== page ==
Business Model

Stem’s customers need high power consumption over short periods in order to provide consistent service to their customers, so Stem helps these businesses improve their energy operating model so they are charged a more consistent (and lower) rate for their energy use.

The company offers customers (1) on-site installation of batteries integrated with (2) cloud-based predictive software that constantly monitors energy use and costs, making real-time cost-based decisions for the customer on when to draw power from the grid versus batteries [3].

Stem offers financing for business customers that do not want to pay upfront for the battery and software system but prefer to pay for the benefits over a three-year financing term.  Effectively, the monthly cost to finance the system installation is less than half of the energy cost savings created by the Stem system.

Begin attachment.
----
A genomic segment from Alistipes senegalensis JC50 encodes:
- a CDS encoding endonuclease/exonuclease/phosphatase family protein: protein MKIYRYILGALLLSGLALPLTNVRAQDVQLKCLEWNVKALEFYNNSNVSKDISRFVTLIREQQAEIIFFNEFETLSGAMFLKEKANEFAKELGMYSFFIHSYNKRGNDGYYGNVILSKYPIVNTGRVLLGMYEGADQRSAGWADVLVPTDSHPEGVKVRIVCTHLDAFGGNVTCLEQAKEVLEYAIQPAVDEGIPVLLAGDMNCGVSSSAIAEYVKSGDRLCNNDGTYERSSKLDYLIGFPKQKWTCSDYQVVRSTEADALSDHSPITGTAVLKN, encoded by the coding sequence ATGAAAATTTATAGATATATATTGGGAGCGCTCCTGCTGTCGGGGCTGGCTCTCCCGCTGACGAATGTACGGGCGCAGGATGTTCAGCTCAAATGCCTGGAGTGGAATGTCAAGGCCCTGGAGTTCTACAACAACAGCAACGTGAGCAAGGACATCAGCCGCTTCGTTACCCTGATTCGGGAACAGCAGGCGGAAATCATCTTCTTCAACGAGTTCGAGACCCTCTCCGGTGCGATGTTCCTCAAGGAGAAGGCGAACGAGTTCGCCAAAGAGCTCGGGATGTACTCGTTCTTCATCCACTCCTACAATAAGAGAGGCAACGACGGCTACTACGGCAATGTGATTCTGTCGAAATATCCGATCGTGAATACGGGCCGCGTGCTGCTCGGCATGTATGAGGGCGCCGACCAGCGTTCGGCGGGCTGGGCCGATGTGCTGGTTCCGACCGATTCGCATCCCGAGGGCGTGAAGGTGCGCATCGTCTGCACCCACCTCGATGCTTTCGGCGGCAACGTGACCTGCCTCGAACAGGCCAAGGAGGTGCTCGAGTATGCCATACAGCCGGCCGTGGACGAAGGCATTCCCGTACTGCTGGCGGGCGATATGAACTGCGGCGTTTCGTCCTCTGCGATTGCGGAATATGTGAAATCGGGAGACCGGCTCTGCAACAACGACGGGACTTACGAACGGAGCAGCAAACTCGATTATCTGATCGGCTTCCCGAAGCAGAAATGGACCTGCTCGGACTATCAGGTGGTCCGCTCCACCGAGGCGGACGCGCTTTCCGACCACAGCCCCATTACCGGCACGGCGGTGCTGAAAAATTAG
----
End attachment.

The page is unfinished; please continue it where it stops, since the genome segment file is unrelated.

Operating Model

Stem remains agnostic to the battery technology used for its system [4], which positions the company’s operating model around the company’s cloud-based software, the data it collects from its customers, and the financing of energy storage for its customers.

Financing Storage-as-a-Service

Stem closed on a $100 million fund to finance the energy storage portion of its business in September 2014, raising the largest amount of capital among all players in the distributed storage space [5].  Stem is able to raise this amount of capital because it is a recognized leader in the energy storage space, although this advantage remains contingent upon the development of its software architecture [6] and salesforce.

Software Development to Automate and Optimize Customers’ Energy Decisions

Stem’s software development team focused on real-time analytics capable of taking day-to-day energy decisions out of the hands of its customers.  Before installing Stem’s system, one customer noted that they would constantly try to monitor and make operational changes based upon their energy usage [7].  After installing the system, however, the customer knows that their energy usage is being monitored and managed optimally and only checks the system once per week [7].